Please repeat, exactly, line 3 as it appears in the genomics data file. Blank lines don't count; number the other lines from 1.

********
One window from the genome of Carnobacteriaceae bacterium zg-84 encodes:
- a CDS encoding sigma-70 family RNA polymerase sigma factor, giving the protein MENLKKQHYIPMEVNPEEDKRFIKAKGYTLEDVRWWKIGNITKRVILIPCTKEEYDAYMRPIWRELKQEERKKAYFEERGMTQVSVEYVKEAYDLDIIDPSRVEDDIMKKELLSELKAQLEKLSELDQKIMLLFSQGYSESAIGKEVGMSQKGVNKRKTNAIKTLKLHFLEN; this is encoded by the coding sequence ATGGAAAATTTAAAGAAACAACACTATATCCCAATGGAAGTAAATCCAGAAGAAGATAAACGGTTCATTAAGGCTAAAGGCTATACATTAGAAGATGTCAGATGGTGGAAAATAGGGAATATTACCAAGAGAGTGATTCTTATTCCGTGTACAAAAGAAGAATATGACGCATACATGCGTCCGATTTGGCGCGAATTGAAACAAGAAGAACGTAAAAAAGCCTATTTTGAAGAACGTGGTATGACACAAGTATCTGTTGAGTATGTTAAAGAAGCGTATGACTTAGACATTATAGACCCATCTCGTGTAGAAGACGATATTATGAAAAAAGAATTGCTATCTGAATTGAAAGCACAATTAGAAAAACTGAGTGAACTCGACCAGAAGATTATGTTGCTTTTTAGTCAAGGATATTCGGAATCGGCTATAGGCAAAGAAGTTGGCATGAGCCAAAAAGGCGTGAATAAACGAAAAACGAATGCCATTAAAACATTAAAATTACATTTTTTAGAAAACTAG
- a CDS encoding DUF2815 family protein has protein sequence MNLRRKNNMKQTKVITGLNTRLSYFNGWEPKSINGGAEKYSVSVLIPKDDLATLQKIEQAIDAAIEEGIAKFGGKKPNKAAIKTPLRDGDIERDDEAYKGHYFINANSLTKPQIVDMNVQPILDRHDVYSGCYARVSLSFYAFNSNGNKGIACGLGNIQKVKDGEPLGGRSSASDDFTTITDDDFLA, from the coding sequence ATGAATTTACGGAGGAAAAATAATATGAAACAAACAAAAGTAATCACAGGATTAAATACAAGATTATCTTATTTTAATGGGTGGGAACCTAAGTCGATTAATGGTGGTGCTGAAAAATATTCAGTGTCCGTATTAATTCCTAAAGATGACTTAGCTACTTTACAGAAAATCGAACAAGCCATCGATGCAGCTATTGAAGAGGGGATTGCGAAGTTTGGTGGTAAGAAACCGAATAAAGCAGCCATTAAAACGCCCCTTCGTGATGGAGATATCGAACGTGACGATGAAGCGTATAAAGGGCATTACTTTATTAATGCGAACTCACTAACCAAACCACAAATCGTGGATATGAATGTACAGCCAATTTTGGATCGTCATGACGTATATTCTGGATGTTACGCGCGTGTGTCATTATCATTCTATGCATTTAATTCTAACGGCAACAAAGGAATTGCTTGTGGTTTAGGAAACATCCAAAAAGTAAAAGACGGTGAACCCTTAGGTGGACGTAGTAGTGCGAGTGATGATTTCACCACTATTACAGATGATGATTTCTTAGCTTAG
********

- a CDS encoding DUF2815 family protein has protein sequence MNLRRKNNMKQTKVITGLNTRLSYFNGWEPKSINGGAEKYSVSVLIPKDDLATLQKIEQAIDAAIEEGIAKFGGKKPNKAAIKTPLRDGDIERDDEAYKGHYFINANSLTKPQIVDMNVQPILDRHDVYSGCYARVSLSFYAFNSNGNKGIACGLGNIQKVKDGEPLGGRSSASDDFTTITDDDFLA, from the coding sequence ATGAATTTACGGAGGAAAAATAATATGAAACAAACAAAAGTAATCACAGGATTAAATACAAGATTATCTTATTTTAATGGGTGGGAACCTAAGTCGATTAATGGTGGTGCTGAAAAATATTCAGTGTCCGTATTAATTCCTAAAGATGACTTAGCTACTTTACAGAAAATCGAACAAGCCATCGATGCAGCTATTGAAGAGGGGATTGCGAAGTTTGGTGGTAAGAAACCGAATAAAGCAGCCATTAAAACGCCCCTTCGTGATGGAGATATCGAACGTGACGATGAAGCGTATAAAGGGCATTACTTTATTAATGCGAACTCACTAACCAAACCACAAATCGTGGATATGAATGTACAGCCAATTTTGGATCGTCATGACGTATATTCTGGATGTTACGCGCGTGTGTCATTATCATTCTATGCATTTAATTCTAACGGCAACAAAGGAATTGCTTGTGGTTTAGGAAACATCCAAAAAGTAAAAGACGGTGAACCCTTAGGTGGACGTAGTAGTGCGAGTGATGATTTCACCACTATTACAGATGATGATTTCTTAGCTTAG